Aluminum Wheel Torque Specs

by Mike Caruso
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tyres and rims at display image by TekinT from

Using the appropriate torque to mount aluminum wheels to a vehicle is critical to maintaining safety and performance. This is a fundamental, yet frequently overlooked, issue for both do-it-yourselfers and mechanics. Improperly torquing aluminum wheels can result in damage to the wheels, improper wheel alignment, distortion, unsafe operating conditions and damage to other aspects of the vehicle (if a wheel falls off or fails). Before installing aluminum wheels, it is important to research the proper torque specifications for the wheel type and the vehicle by manufacturer to ensure safe, reliable mounting and operation.


Torque specifications for aluminum wheels vary based on the size and diameter of the wheel, application and vehicle. A listed or recommended torque specification for the same wheel may vary per application and vehicle. As such, there is no universal torque specification for aluminum wheels that a vehicle owner should follow. When purchasing aluminum wheels, the manufacturer is the best place to start when searching for the proper specifications and torque procedures. If the manufacturer does not list this information, then car dealerships or trusted aftermarket parts manufacturers are good places to start looking.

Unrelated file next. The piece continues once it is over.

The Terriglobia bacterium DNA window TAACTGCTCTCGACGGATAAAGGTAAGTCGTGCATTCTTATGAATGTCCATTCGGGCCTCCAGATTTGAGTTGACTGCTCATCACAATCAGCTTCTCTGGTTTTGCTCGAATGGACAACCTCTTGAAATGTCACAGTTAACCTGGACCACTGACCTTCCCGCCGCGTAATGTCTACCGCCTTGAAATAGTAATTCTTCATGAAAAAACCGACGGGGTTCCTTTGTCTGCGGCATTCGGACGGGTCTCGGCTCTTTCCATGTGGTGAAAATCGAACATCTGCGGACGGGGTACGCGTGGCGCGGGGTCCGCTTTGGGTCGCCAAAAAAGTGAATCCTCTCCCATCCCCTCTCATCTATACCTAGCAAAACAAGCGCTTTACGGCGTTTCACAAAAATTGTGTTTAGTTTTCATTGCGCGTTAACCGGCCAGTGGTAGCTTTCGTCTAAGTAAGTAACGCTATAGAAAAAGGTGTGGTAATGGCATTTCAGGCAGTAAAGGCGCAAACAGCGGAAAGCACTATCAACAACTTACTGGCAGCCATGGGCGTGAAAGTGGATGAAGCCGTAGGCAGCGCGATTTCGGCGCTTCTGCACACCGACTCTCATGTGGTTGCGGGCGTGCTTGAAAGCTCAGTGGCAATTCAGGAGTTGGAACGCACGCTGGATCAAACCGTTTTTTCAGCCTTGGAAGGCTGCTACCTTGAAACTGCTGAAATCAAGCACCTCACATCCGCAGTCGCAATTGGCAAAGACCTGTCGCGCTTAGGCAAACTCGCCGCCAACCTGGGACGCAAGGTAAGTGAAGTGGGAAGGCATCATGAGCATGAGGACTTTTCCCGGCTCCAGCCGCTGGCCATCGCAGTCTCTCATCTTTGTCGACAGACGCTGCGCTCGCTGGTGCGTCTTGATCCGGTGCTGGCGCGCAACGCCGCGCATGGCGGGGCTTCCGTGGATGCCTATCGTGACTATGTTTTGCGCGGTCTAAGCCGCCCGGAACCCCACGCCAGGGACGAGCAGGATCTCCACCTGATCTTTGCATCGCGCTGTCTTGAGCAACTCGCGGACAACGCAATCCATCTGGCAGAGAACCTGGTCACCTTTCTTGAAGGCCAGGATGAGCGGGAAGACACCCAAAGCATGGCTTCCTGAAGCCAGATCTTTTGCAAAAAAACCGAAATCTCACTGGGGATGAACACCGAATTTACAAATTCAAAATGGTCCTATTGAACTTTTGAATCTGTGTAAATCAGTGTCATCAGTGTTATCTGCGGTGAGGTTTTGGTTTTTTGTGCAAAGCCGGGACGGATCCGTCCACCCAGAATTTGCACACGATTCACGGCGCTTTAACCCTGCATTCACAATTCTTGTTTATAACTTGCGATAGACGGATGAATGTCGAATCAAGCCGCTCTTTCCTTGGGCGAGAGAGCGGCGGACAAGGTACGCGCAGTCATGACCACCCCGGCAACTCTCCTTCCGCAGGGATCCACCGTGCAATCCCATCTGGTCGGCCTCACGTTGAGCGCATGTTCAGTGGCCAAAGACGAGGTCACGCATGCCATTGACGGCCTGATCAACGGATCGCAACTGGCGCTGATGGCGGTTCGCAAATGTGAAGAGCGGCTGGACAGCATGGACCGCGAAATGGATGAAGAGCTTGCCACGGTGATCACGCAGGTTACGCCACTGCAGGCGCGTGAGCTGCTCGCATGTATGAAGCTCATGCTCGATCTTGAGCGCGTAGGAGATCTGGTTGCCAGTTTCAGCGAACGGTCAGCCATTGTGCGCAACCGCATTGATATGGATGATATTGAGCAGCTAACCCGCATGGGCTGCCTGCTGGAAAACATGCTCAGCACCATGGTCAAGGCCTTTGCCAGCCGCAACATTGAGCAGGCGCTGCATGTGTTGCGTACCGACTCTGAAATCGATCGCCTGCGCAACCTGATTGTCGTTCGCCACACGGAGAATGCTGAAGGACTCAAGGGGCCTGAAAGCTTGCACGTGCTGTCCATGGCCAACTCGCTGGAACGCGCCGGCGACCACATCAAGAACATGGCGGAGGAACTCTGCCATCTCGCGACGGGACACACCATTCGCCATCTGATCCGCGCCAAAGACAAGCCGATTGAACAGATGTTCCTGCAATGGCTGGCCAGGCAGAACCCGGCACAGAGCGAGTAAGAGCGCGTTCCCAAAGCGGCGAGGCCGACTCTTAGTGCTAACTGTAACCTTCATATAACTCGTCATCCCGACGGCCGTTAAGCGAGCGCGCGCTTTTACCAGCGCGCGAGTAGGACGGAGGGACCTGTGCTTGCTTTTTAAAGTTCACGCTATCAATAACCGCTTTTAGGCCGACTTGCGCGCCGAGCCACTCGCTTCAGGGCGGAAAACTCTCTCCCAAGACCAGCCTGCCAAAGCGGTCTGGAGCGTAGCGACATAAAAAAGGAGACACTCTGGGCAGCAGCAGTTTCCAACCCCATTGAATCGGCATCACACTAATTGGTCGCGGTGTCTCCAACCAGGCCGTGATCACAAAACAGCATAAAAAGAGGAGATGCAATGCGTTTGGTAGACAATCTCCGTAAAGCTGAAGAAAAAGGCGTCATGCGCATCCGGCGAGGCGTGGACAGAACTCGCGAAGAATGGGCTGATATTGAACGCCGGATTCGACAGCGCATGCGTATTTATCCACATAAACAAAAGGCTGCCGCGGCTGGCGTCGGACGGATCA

Tightening Lug Nuts

Tightening lug nuts in the proper sequence is just as important as torque specifications. Aluminum wheels are no exception. Although the sequence for tightening lug nuts varies depending on the number of lug nuts per wheel, the lug nuts should generally be tightened using a crisscross pattern. This ensures that the wheel mounts firmly and evenly to the rotor surface. On a five-lug wheel, the crisscross pattern will resemble a star if the pattern is traced out on paper. For wheels with different lug patterns, the lugs should be torqued one-quarter turn at a time while rotating from lug to lug through the torque sequence. Generally, the crisscross pattern applies incremental force to opposition sides of the wheel to evenly mount any wheel, albeit aluminum or otherwise. The best place for advice would be a local tire shop or the wheel manufacturer to determine the appropriate torque sequence.


Using breaker bars, pneumatic impact guns, air wrenches and other power-assist devices can result in over-tightening and can cause threads on lug nuts or studs to easily become stripped or damaged. Avoid tightening lug nuts according to what feels to be a "snug" fit, or any other tightness subject to even small variation. Without the help of a tools like a torque wrench, it is very difficult, if not impossible, to measure torque by feel.

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